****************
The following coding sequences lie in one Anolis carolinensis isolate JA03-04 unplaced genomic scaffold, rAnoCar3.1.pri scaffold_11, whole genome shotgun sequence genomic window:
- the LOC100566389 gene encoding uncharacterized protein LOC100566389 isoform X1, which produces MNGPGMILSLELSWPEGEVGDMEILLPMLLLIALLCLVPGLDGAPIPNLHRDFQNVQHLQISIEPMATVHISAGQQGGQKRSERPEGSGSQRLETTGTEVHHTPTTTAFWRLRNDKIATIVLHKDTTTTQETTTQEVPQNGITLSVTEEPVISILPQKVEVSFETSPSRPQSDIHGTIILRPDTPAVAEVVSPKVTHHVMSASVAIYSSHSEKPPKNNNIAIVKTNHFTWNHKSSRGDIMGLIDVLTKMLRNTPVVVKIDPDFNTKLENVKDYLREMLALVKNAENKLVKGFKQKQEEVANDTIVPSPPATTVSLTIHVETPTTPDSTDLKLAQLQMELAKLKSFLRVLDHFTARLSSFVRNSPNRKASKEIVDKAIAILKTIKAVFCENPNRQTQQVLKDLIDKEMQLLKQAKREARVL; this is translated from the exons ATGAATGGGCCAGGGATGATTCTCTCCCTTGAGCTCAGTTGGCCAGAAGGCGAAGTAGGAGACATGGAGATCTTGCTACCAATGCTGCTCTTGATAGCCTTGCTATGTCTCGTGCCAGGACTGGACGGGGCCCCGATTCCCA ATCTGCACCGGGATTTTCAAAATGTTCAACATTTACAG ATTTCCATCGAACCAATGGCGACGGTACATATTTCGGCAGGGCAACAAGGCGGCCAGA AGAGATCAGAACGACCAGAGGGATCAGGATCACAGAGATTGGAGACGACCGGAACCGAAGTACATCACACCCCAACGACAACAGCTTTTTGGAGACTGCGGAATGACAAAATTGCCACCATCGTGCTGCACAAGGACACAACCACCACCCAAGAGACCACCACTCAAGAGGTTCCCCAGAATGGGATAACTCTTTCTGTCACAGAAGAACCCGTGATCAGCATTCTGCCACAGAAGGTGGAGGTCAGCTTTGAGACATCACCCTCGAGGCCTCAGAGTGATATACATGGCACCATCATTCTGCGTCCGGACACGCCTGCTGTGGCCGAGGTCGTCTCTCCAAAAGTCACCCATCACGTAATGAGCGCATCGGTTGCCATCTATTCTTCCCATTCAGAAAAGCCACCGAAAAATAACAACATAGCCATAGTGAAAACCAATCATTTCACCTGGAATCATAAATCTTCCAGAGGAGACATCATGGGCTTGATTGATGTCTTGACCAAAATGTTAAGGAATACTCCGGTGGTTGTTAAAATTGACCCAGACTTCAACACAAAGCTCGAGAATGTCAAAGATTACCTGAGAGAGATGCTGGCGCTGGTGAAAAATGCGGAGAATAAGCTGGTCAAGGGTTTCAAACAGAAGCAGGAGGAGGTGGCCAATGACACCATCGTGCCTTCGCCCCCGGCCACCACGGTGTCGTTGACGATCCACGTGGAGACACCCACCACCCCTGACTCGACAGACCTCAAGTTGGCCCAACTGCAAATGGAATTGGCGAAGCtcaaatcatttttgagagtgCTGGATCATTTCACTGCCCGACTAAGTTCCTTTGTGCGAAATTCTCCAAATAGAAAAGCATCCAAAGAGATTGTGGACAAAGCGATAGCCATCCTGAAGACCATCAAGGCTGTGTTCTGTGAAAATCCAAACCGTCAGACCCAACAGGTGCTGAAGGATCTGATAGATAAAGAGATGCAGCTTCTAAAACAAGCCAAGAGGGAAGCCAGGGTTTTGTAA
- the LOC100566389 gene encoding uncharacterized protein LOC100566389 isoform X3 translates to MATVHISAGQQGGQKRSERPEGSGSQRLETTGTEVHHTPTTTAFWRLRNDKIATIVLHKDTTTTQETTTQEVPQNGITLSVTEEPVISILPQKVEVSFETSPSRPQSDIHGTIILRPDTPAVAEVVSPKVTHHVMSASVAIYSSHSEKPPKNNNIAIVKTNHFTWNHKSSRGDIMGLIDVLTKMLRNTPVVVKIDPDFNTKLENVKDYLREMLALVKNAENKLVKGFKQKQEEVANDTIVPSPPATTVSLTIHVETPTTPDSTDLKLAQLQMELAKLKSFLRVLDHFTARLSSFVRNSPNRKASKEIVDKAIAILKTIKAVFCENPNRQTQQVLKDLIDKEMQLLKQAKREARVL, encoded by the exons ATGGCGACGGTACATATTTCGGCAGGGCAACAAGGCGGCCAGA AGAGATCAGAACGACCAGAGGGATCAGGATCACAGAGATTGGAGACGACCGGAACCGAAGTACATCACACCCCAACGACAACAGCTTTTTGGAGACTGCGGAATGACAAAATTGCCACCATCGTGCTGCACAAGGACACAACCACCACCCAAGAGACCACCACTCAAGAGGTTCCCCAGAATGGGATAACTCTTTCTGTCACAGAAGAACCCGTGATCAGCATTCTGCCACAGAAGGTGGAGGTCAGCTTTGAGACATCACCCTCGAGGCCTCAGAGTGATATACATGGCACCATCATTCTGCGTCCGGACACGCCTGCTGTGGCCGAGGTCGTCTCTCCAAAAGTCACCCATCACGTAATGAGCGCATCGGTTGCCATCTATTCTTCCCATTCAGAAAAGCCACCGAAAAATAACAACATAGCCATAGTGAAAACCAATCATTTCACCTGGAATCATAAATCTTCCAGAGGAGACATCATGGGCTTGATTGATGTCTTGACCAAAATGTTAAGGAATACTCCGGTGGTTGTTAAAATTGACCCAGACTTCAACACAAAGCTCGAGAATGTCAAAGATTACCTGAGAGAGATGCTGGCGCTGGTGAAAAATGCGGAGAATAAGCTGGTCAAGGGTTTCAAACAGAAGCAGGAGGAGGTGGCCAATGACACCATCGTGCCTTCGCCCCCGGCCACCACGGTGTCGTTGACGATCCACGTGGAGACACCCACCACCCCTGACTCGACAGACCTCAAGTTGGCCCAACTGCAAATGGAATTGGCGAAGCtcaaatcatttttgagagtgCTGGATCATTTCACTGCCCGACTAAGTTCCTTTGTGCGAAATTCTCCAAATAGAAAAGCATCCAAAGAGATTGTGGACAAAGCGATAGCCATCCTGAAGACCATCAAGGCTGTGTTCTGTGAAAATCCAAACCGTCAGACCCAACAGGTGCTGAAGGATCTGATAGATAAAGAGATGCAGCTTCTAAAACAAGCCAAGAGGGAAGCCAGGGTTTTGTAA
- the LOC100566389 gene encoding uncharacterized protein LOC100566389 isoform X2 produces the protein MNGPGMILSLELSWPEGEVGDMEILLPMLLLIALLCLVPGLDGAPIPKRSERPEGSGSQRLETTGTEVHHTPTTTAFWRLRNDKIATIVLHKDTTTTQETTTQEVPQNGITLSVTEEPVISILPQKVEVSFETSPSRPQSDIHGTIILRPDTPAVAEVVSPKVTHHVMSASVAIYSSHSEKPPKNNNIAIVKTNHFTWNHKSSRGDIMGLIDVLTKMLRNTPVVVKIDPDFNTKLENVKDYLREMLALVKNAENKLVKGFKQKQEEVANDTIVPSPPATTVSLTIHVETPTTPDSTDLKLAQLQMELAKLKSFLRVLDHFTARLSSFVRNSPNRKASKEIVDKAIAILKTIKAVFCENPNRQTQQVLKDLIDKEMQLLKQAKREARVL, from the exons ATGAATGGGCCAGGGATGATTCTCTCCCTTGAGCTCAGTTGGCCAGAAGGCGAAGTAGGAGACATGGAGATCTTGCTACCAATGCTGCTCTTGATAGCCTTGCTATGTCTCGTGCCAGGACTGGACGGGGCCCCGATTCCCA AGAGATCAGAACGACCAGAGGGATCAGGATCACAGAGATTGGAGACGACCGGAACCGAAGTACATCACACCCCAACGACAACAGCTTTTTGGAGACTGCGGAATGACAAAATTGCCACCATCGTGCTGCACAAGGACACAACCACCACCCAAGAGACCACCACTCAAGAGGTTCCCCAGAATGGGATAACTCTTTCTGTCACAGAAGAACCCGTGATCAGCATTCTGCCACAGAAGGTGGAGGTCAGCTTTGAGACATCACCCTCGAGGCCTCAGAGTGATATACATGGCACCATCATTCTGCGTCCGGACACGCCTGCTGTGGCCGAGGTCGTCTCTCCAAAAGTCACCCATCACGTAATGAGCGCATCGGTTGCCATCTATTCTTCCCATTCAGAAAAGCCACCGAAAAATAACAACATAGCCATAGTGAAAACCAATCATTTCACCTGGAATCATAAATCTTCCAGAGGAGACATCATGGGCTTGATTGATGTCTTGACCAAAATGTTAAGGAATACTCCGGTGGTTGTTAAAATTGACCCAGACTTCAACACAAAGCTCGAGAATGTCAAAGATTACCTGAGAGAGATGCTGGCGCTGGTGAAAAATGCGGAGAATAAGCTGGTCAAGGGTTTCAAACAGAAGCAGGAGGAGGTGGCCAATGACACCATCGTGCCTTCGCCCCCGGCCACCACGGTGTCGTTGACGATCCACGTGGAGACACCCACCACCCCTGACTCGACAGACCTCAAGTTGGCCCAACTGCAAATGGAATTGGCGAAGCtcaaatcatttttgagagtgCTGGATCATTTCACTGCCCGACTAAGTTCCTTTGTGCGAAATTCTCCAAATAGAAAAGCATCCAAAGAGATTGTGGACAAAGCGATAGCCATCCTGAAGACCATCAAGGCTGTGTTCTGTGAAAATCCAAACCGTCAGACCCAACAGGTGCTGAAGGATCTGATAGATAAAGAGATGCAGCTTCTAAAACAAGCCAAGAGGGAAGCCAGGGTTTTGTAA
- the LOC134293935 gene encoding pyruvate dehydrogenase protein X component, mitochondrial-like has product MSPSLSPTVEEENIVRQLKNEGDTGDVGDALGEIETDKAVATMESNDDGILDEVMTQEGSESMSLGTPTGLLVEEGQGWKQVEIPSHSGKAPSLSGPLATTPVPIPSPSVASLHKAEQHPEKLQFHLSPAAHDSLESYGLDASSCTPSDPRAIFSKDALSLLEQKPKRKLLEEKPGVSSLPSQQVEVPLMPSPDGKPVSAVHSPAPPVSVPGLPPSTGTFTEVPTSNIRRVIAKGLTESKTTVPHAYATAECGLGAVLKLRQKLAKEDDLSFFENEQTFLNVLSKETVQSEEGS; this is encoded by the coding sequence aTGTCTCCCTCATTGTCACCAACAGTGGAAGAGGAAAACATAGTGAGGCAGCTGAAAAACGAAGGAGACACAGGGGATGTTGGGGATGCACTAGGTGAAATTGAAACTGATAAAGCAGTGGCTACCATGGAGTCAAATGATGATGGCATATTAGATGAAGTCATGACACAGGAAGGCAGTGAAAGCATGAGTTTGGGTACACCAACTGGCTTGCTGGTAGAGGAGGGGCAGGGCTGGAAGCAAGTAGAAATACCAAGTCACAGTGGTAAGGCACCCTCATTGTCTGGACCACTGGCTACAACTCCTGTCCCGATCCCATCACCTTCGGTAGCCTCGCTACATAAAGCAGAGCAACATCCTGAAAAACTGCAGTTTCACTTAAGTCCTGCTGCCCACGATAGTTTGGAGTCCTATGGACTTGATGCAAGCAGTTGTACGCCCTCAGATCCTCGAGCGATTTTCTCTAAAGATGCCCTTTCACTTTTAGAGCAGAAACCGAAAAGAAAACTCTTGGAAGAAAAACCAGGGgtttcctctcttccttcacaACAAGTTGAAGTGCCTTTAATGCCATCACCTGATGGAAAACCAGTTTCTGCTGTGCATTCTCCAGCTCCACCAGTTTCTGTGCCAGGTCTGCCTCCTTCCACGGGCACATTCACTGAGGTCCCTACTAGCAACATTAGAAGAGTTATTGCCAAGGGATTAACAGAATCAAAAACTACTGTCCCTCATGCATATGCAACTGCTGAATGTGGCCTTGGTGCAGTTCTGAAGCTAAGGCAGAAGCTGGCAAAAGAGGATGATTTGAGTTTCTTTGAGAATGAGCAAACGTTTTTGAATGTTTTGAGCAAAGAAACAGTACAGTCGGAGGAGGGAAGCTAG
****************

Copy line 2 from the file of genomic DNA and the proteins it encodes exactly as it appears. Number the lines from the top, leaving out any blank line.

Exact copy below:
- the LOC100566389 gene encoding uncharacterized protein LOC100566389 isoform X1, which produces MNGPGMILSLELSWPEGEVGDMEILLPMLLLIALLCLVPGLDGAPIPNLHRDFQNVQHLQISIEPMATVHISAGQQGGQKRSERPEGSGSQRLETTGTEVHHTPTTTAFWRLRNDKIATIVLHKDTTTTQETTTQEVPQNGITLSVTEEPVISILPQKVEVSFETSPSRPQSDIHGTIILRPDTPAVAEVVSPKVTHHVMSASVAIYSSHSEKPPKNNNIAIVKTNHFTWNHKSSRGDIMGLIDVLTKMLRNTPVVVKIDPDFNTKLENVKDYLREMLALVKNAENKLVKGFKQKQEEVANDTIVPSPPATTVSLTIHVETPTTPDSTDLKLAQLQMELAKLKSFLRVLDHFTARLSSFVRNSPNRKASKEIVDKAIAILKTIKAVFCENPNRQTQQVLKDLIDKEMQLLKQAKREARVL; this is translated from the exons ATGAATGGGCCAGGGATGATTCTCTCCCTTGAGCTCAGTTGGCCAGAAGGCGAAGTAGGAGACATGGAGATCTTGCTACCAATGCTGCTCTTGATAGCCTTGCTATGTCTCGTGCCAGGACTGGACGGGGCCCCGATTCCCA ATCTGCACCGGGATTTTCAAAATGTTCAACATTTACAG ATTTCCATCGAACCAATGGCGACGGTACATATTTCGGCAGGGCAACAAGGCGGCCAGA AGAGATCAGAACGACCAGAGGGATCAGGATCACAGAGATTGGAGACGACCGGAACCGAAGTACATCACACCCCAACGACAACAGCTTTTTGGAGACTGCGGAATGACAAAATTGCCACCATCGTGCTGCACAAGGACACAACCACCACCCAAGAGACCACCACTCAAGAGGTTCCCCAGAATGGGATAACTCTTTCTGTCACAGAAGAACCCGTGATCAGCATTCTGCCACAGAAGGTGGAGGTCAGCTTTGAGACATCACCCTCGAGGCCTCAGAGTGATATACATGGCACCATCATTCTGCGTCCGGACACGCCTGCTGTGGCCGAGGTCGTCTCTCCAAAAGTCACCCATCACGTAATGAGCGCATCGGTTGCCATCTATTCTTCCCATTCAGAAAAGCCACCGAAAAATAACAACATAGCCATAGTGAAAACCAATCATTTCACCTGGAATCATAAATCTTCCAGAGGAGACATCATGGGCTTGATTGATGTCTTGACCAAAATGTTAAGGAATACTCCGGTGGTTGTTAAAATTGACCCAGACTTCAACACAAAGCTCGAGAATGTCAAAGATTACCTGAGAGAGATGCTGGCGCTGGTGAAAAATGCGGAGAATAAGCTGGTCAAGGGTTTCAAACAGAAGCAGGAGGAGGTGGCCAATGACACCATCGTGCCTTCGCCCCCGGCCACCACGGTGTCGTTGACGATCCACGTGGAGACACCCACCACCCCTGACTCGACAGACCTCAAGTTGGCCCAACTGCAAATGGAATTGGCGAAGCtcaaatcatttttgagagtgCTGGATCATTTCACTGCCCGACTAAGTTCCTTTGTGCGAAATTCTCCAAATAGAAAAGCATCCAAAGAGATTGTGGACAAAGCGATAGCCATCCTGAAGACCATCAAGGCTGTGTTCTGTGAAAATCCAAACCGTCAGACCCAACAGGTGCTGAAGGATCTGATAGATAAAGAGATGCAGCTTCTAAAACAAGCCAAGAGGGAAGCCAGGGTTTTGTAA